Now the trial has come to an end, and Marks and Spencer has no plans to repeat it - promising that the 'Dine In' offer will continue, but with a bottle of wine option included as standard.

The experiment, which was carried out in a handful of stores over the New Year, came after a series of attacks on shops for encouraging heavy drinking by offering cheap alcohol. But middle class Britons have evidently shown that they remain a pushover for bargain booze, in spite of the warnings of experts.

The Dine In For Two offer was launched in 2008 as growing recession made many consumers think twice about eating out in restaurants. In response, Marks and Spencer began offering couples a choice of ready meals for two and a side dish, along with a dessert and bottle of wine, all for œ10.

Although customers are offered a soft drink as an alternative to the wine, campaigners against alcohol abuse raised questions - and over the New Year, the trial alternative without any alcohol was tested. The new version offered upgraded gourmet ready meals - rather than the standard ready meals usually offered, as well as the usual side dish and dessert. But without the customary bottle of wine.

According to the industry magazine The Grocer, feedback on the re-jigged deal on the internet consumer forum Money Saving Expert was overwhelmingly negative. Shoppers, it appeared, feared that the popular promotion was set to change for good - and deprive them of their bottle of wine. One shopper said: 'I saw the poster in-store and thought I had misread it when I could not see the wine listed. 'Such a shame. I regularly bought the Dine In meal but it doesn't seem like such a good deal now.'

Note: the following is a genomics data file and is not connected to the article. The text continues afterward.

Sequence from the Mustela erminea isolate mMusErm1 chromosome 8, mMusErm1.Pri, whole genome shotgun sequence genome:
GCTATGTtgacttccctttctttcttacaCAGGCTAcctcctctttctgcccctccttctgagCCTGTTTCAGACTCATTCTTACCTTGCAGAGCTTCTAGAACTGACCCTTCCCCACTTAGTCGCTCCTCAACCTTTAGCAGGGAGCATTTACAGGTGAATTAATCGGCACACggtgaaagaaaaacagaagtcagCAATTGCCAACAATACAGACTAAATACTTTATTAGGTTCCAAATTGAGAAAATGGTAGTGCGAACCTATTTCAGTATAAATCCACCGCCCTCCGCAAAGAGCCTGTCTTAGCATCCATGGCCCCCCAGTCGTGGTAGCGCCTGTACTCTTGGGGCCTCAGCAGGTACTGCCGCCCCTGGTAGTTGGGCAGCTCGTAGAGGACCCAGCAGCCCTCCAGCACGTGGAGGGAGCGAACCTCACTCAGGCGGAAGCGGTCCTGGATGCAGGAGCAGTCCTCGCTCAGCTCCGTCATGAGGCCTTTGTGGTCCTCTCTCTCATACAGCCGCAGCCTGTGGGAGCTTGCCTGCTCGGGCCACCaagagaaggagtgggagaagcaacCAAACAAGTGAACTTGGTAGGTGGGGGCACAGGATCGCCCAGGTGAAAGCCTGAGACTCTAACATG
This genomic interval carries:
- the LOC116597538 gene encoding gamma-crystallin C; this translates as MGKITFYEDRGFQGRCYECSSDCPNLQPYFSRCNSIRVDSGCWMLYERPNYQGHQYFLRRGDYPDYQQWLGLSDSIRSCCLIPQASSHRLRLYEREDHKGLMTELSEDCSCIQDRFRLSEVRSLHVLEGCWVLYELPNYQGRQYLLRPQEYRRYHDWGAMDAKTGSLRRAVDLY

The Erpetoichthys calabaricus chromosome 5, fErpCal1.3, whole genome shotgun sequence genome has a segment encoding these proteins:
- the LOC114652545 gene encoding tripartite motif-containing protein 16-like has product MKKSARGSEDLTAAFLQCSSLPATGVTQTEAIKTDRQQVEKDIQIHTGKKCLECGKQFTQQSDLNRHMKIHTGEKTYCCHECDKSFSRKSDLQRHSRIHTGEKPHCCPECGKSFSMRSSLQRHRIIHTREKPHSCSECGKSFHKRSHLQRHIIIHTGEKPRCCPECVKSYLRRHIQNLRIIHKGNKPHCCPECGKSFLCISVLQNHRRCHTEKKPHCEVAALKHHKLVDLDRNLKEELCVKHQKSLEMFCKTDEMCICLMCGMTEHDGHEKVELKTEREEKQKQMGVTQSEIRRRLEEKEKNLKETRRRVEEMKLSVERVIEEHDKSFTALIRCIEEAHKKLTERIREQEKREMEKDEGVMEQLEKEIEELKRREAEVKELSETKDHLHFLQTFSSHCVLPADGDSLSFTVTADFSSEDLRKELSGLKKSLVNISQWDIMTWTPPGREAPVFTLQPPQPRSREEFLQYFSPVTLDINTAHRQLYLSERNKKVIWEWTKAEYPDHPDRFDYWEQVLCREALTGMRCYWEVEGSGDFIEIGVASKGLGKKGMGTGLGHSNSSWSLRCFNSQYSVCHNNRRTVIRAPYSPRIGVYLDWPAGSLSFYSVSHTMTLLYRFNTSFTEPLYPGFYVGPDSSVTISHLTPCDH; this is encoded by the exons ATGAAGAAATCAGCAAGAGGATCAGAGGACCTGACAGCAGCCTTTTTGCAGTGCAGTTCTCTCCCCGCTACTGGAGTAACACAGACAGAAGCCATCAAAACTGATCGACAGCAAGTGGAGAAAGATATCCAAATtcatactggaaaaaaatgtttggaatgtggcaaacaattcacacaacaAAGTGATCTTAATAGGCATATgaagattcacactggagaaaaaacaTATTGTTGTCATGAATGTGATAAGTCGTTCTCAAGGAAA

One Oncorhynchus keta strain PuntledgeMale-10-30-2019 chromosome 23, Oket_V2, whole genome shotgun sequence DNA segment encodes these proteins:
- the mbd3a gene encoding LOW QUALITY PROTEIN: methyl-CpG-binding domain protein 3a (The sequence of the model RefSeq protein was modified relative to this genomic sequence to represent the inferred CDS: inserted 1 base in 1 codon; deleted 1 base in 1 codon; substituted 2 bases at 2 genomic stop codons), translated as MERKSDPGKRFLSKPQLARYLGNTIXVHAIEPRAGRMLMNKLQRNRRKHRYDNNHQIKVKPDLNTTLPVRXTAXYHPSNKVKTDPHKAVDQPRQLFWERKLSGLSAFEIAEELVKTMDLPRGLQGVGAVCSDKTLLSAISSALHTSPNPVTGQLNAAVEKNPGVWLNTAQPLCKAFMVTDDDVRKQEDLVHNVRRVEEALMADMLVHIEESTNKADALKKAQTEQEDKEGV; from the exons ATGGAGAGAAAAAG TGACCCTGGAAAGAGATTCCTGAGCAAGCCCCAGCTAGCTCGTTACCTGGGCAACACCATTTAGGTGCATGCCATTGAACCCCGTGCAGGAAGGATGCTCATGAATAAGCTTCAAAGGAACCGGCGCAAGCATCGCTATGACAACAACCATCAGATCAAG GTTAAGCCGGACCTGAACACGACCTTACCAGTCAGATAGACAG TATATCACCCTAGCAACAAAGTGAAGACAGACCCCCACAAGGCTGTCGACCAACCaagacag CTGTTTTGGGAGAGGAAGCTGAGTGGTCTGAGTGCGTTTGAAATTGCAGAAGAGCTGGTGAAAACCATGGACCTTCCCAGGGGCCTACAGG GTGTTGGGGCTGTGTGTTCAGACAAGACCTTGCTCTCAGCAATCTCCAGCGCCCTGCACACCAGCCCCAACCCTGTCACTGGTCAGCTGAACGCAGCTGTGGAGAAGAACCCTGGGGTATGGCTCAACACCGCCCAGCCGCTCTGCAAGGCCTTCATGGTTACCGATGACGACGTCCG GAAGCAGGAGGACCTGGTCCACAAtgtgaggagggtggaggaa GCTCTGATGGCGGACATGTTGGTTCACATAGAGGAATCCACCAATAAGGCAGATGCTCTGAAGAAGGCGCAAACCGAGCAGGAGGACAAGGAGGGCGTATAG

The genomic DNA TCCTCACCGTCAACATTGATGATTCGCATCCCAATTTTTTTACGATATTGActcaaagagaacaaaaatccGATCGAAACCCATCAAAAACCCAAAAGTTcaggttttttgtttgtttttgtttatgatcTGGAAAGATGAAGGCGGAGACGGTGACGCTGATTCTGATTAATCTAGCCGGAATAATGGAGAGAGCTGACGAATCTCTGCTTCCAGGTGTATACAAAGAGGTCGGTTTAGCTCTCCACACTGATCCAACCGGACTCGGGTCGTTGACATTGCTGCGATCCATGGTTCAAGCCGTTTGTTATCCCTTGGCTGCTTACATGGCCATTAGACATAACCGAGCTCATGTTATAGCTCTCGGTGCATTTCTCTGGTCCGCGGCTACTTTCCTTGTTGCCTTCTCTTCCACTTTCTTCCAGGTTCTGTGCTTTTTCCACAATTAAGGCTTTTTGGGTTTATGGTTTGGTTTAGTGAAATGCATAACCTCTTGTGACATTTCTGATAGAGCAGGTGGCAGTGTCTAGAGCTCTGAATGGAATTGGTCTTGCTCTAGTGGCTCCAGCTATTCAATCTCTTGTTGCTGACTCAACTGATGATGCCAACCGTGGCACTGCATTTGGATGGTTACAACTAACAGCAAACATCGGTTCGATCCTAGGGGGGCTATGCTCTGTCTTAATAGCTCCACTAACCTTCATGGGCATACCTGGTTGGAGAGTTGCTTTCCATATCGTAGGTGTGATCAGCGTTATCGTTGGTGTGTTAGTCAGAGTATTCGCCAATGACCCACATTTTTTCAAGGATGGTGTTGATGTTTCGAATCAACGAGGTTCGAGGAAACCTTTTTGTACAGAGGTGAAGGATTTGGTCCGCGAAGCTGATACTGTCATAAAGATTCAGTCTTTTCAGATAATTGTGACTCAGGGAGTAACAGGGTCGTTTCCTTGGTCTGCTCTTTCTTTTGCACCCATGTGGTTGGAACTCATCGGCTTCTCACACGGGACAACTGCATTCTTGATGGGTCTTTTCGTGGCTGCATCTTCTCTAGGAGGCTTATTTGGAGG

Another shopper wrote: 'Haha, this won't wash with me. No wine, no deal. Think again M&S!" A third added: 'I definitely won't be buying again. Without the wine there is no way I'd bother.'

Marks & Spencer Food business development head Jill Bruce told The Grocer the usual offer had been tinkered with as a 'test'. 'We were keen to see if Dine In could work during the festive holiday peak and if the meal offered at this time should be more special,' she said. 'To test this out, a small number of stores ran some different menus.'

She said that they had trialled more premium food options without wine as M&S had received feedback from some customers that they would prefer to choose their own wine. However she insisted: 'We have no plans to change what is a very successful promotion and will have another Dine In event in-store from January 13 with the usual combination of main, side, dessert and wine or a soft drink.'

The Dine In deal has been credited with turning round the fortunes of M&S food, and has been copied by leading High Street rivals including Waitrose and Sainsbury's.

But there have been criticisms. Last October the British Liver Trust claimed such deals should carry health warnings, as they encouraged heavy drinking among middle-aged professionals - yet were promoted in sections of stores away from the alcohol department. The charity made its claim as official statistics showed 22 per cent of the middle classes drink at least five days a week - compared to just 11 per cent of manual workers.

British Liver Trust spokeswoman Sarah Matthews said: 'These meal deals are prominently advertised and make regular drinking at that level seem like a perfectly acceptable everyday habit. They are totally wrong.' 'If a couple share a bottle of wine every night, the woman would be more than double her limit by the end of the week and the man would also be way over.'

And in September, a Scottish National Party member of the Scottish Parliament proposed making it illegal to artificially discount alcohol by combining it with food items. 'I do not believe alcohol should be used as a promotional device at all,' he said.